This was written for Bethaboo & TheEdwardEmmett's MAKE IT COUNT CONTEST in which entries are limited to 1,000 words.

Here is an AU look inside of Rosalie's head on the day she finds Emmett.

All publicly recognised characters are property of their respective owners.

The Making of Emmett Cullen


Just hours ago I was alone, sated on gamey fugitive goats and listening to a bear gnawing berries off a shrub. I could hear a faint fluttering echo of her heartbeat, so I knew she carried a cub. She'd give birth soon by the sound of it. No wonder she was so voracious. I was considering snatching a few trout from the brook for her when Fate stepped in.

Fate took the form of a strapping young man in worn shoes, a weather-beaten hat, and trousers that rode too high. He carried a Winchester in one hand like it weighed as little as a deck of cards, and he sang in a rich tenor as he traipsed.

I smelled the sweet richness of his blood, thinned slightly with grain alcohol, and his fleshy sweat and sweet tobacco. I could not help but stare when he cut through the underbrush and took his addendum from his fly to water the foliage. His eyes rolled back in satisfied relief, and he looked like a cherub. A massively overgrown, well-endowed, curly-haired be-dimpled cherub. Just looking at him drew a memory from the ashes of my mind and made me smile.

But things went badly when mamabear caught the scent of his boozy piss and growled.

Alas, the cherub was too foolhardy to scamper off like a good little toothless, clawless thing. I could tell just when he sighted her because his heartbeat sped up with adrenaline, and the air all around was sweetened with his manly bravery. He turned toward mamabear, and she turned in kind. It was a face-off across a thicket of boysenberries. When he put the rifle to his shoulder, though, my own heart would have jumped if it could. All I could imagine was mamabear's blood spilling pointlessly on the ground while her baby's heartbeat slowed and slowed.

And stopped.

I jumped, and the bullet buries itself in an elm. I heard the click that said he'd fire again and mama roared fiercely as I lunged at him.
I didn't mean to break him.

When mamabear smelled the blood, she loped away. When I smelled the blood I put my face in it.

Too delicious to resist. Warm, succulent, rich, sticky. His blood was every fine Christmas pudding described in novels.

But the cherub touched my hair and called me an angel and I looked into his pretty eyes. The strength to stop welled behind my still heart. It came from the same pain that quieted when I avenged my own death.

Oh God.

I listened to the wet plunging noise of his heart pumping warm blood onto my skirt. I listened to it grow slower by miniscule degrees while he looked at me. I listened to a squelching, rasping noise that must have been a punctured lung, and I looked down to where I had gravely dented his chest.

Oh God.

I saw blood gather around his mouth, and I thought that we must look the same. Two beasts of the same herd. I dragged my sleeve over the sticky wet blood cooling around my lips. I smiled and he smiled, and I could not let him perish.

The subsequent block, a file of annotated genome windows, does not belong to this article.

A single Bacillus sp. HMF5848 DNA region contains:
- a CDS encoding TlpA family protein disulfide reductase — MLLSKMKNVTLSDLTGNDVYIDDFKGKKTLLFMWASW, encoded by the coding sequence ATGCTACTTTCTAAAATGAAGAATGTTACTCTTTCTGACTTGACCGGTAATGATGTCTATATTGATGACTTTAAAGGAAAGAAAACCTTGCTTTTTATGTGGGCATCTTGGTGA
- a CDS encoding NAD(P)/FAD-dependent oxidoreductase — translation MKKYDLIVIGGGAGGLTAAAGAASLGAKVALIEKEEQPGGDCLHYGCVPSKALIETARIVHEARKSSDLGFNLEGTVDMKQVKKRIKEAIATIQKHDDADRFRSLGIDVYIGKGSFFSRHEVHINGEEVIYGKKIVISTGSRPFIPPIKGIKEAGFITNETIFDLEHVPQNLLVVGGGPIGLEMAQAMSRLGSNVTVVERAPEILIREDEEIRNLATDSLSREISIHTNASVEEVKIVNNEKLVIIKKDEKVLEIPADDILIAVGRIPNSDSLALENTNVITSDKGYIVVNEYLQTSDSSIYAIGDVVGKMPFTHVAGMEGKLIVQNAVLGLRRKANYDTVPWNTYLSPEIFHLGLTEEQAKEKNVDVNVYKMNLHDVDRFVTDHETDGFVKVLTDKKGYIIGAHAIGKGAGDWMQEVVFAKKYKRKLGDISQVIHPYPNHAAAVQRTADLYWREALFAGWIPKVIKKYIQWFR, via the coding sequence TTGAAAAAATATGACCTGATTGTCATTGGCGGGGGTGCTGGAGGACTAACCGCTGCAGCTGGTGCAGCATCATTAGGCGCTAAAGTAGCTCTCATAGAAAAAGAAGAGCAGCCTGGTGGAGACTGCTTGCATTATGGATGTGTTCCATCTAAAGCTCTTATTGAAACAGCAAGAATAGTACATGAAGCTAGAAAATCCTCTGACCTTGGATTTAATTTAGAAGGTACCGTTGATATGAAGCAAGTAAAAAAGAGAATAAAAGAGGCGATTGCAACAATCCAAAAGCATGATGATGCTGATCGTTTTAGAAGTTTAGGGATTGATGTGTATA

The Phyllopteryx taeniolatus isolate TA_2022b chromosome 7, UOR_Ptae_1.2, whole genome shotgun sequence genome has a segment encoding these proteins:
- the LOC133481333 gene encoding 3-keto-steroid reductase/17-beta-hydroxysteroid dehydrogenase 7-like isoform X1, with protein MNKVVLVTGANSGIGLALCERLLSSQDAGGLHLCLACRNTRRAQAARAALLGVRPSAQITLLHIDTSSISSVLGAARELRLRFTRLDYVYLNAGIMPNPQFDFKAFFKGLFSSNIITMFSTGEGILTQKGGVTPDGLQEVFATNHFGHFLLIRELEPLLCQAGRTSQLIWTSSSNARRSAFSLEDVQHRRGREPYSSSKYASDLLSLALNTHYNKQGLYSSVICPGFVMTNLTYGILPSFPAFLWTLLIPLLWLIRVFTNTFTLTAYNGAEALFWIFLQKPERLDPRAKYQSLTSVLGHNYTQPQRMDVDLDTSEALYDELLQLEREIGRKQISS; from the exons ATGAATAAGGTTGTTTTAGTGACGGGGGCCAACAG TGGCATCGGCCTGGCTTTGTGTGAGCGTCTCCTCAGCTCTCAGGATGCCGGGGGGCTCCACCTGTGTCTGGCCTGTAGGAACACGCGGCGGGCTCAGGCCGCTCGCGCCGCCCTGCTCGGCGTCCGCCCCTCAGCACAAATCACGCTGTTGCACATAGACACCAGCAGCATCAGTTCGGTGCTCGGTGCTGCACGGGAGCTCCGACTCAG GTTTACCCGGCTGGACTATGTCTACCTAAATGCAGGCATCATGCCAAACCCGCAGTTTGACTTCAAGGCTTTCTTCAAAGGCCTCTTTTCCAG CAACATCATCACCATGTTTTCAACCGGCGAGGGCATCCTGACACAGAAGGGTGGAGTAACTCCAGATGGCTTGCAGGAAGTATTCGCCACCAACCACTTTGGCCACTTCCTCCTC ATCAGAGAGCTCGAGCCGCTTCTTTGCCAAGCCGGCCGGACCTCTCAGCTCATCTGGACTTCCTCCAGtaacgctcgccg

Carlisle.

I gathered up my strapping young man while his life spilled out from every conceivable hole in his frail flimsy body, and I ran.

I didn't stop until the house was in sight. I lay him down and concentrated hard on the way a bear attack would look.

Let Edward see the bear, not me. Smug, judgmental, self-righteous, holier-than-thou Edward would sneer at me for the next century if he knew.

I tore great slits in my cherub's flesh. I ripped and mangled, all with mamabear in mind. At least she had been spared this task. At least she was away happy someplace with a boysenberry shrub or a honey hive and her baby sleeping warmly in her safe soft belly.

When the skin was shredded just enough, I ripped up some grass to clear the flesh from under my nails and then ran top speed again with my gushing unconscious cherub.

Carlisle was at the door as soon as he heard me, and Esme was clearing the scrubbed oak table so I could lay him out. Edward looked up from his paper.

"It was a bear! Carlisle, save him. Please."

Carlisle shook his head at me. "He's beyond medicine, Rosalie."

I gazed at my cherub. Dimpled cheeks, grimacing in pain, conjured up old memories again. I had wanted this once. A sweet-faced darling of my own.

I beseeched my de facto father with my eyes. "Please." My cherub.

Esme held my hand while Carlisle ripped his clothes away and winced at the mangled body. Neither of us breathed while we squeezed hands and stared at all that red. Carlisle licked every gash while we counted heartbeats, exchanging guarded glances at the unexpected jumps or gurgles. Once every wound was sealed, he made the bites and then dragged his tongue over each of those as well.

And now we are all listening.

I hear the changes inside my cherub's body. I hear the tears slowly knitting themselves back together, fiber by fiber. I hear the wet slosh-glump slosh-glump of his struggling heart and the wheeze-gurgle of his sodden lung. I hear the wrong sounds becoming infinitesimally less wrong and the right sounds fading away indiscernibly. In a few short days, there will be no sounds at all if he chooses to be quiet. No one can be quiet like us.

Esme has a bowl of water and some cloth, and I will clean him up and keep vigil while Edward and Carlisle mutter in the parlor. Esme says that we can get a fine suit sewn in three days' time. She smiles at me, a vow to keep me company through whatever is to come. She fetches another pitcher of water from the pump while I watch the red leech out of the cloth and over my white hands.